A diary of the projects, hurdles, rewards and family life at we recorded at Wise Acres, our former homestead in Horsefly, BC. (Careers and teenagers have forced us back into the city, at least for a little while.)

Friday, April 10, 2009

Rural High-Speed at the 150: A Schism or Controlled Marketing?

photo: Broken phones by esteban, via flickr

I read an article this week that got me a little frustrated. To summarize, the residents of 150 Mile House have organized a petition to convince Telus (our ILEC) to provide high-speed service. They describe a chicken-and-egg situation, where subscribers will not pay for a low-speed ISP, and Telus doesn't have enough subscribers to justify the infrastructure upgrade. (Incidentally, they also mention Horsefly as also suffering from a critical mass.)

At no point do they mention the NetworkBC programme, or BCWireless (our ISP). I mentioned it before as it allowed us to move here. Availability of high-speed was a stipulation on our purchase offer, as my job depends on it.

This, to me, is probably just a righthand-lefthand schism. Telus, as a partner in the programme, should have pointed out that BCWireless has excellent coverage in Horsefly (albeit line-of-sight only) and could possibly roll out similarly in 150 Mile House. (I've heard recently that another ISP is offering a similar service in Big Lake.)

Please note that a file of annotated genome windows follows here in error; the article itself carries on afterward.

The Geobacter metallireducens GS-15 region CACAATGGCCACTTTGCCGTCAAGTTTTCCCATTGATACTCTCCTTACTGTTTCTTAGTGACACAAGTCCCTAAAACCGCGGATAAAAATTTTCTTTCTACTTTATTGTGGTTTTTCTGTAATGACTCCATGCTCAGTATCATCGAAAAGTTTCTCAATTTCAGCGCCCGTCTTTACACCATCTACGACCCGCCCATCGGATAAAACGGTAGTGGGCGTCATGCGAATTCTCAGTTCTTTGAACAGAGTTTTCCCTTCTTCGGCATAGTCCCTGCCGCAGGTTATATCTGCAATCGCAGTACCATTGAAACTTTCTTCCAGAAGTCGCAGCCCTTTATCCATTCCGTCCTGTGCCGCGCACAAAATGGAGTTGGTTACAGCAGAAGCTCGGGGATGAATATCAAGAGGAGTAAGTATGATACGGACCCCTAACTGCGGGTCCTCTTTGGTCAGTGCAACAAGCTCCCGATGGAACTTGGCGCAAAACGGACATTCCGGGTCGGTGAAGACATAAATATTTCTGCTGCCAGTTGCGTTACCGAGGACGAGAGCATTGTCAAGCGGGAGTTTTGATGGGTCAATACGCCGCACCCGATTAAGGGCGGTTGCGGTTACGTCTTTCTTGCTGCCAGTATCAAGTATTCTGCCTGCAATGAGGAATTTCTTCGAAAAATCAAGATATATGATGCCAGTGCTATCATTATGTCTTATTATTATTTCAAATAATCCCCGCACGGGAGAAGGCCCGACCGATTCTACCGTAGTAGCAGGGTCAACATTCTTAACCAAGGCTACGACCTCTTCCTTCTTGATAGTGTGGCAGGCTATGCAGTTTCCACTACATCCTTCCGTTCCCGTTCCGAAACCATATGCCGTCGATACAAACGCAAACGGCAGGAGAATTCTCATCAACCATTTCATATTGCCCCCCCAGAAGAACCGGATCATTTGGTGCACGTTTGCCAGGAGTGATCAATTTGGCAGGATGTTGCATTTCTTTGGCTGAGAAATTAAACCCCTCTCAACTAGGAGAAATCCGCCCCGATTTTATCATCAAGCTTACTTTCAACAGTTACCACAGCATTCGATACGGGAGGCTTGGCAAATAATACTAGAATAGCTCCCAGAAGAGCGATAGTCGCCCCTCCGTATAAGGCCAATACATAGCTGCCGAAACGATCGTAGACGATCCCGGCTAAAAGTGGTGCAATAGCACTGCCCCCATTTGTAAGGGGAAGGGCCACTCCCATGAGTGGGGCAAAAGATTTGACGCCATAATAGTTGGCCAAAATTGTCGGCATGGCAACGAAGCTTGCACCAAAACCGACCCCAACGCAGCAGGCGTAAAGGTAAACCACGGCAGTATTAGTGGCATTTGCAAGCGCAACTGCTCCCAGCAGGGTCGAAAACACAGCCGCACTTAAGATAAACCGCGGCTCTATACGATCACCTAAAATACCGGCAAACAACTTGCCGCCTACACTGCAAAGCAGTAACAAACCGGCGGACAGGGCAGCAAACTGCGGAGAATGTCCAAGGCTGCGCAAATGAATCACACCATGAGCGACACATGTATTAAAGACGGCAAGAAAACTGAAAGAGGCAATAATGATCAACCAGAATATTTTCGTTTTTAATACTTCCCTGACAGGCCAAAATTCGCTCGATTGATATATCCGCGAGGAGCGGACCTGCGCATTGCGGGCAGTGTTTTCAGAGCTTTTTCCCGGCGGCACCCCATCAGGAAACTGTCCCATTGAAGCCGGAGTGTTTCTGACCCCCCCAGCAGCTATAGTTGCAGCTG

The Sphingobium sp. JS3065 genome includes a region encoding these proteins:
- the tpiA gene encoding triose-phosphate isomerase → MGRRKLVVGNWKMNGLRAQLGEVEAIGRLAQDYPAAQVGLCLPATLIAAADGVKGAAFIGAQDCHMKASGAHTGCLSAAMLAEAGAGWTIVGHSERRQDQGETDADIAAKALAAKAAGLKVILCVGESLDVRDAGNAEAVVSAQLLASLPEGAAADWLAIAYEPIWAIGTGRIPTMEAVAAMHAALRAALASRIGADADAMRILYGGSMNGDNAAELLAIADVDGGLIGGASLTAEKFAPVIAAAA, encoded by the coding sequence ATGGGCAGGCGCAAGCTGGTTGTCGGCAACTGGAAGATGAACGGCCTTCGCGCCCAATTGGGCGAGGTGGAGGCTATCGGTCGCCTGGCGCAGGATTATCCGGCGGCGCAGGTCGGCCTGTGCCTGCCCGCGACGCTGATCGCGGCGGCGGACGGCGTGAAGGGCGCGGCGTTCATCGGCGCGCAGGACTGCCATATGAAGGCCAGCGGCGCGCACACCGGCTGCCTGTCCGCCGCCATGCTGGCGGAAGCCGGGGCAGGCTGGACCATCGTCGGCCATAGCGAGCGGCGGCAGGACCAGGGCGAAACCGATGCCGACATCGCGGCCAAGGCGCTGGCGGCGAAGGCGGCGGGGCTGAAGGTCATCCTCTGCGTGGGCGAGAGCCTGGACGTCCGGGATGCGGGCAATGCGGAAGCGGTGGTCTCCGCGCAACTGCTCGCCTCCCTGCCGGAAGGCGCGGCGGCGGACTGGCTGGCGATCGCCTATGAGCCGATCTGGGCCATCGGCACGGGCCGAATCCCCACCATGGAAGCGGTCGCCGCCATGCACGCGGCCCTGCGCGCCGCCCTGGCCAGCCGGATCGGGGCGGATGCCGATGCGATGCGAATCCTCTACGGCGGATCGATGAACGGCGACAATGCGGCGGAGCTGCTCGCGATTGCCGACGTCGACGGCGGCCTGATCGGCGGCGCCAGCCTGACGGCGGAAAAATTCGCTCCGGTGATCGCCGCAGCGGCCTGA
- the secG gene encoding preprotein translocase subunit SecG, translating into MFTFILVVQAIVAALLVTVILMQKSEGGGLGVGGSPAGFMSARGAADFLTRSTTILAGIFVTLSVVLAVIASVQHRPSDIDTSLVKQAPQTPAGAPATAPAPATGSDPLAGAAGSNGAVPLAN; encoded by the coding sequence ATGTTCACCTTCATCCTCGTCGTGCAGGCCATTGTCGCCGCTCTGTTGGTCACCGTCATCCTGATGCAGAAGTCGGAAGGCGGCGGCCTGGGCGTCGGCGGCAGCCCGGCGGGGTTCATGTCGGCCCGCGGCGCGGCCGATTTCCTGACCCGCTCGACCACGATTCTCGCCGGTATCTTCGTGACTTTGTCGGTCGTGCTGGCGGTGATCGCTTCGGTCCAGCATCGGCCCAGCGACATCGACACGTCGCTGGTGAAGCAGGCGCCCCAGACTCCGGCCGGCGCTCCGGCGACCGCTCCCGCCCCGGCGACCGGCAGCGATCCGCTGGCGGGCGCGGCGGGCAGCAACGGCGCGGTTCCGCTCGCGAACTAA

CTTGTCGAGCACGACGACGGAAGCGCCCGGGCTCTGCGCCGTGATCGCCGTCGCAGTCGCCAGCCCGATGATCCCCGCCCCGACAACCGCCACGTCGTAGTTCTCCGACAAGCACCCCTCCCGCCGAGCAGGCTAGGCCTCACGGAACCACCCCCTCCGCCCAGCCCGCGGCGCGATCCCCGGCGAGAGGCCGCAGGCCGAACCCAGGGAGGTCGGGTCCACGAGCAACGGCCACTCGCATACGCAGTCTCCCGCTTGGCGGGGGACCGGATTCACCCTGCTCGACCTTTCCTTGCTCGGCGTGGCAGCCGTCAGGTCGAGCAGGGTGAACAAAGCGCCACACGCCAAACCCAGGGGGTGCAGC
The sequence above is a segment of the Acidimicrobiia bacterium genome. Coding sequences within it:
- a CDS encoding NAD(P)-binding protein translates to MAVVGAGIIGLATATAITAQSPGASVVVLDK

However, a suspicion has arisen in me. BCWireless's web site is a little out of date, and indicates that a 150 Mile House roll-out is planned. However, if you view the more current PDF, that no longer appears to be the case.

But it seems the infrastructure's there: Telus's own published roll-out schedule states this has already occured, as does their interactive-but-poorly-designed map.

As I understand it, the NetworkBC agreement assured that participants would not have to worry about competing against Telus. With no other ISP listed, is Telus now the only potential high-speed ISP for the 150?

To possibly reinforce this suspicion, let's considerer that Telus is also a wireless vendor who would happily provide users with higher-cost-to-the-subscriber/lower-cost-to-the-vendor (no last-mile worries) wireless high-speed. Telus Mobility has excellent coverage throughout the Hwy 97 corridor, which is where 150 Mile House lies.

Therefore, I believe that although it's far more likely Telus' PR people don't know what is actually happening in the world of high-speed internet (or they would have happily touted how much they are helping), there's a possibility they are planning to roll out a residential wireless high-speed service to through Telus Mobility and aren't ready to talk about it.

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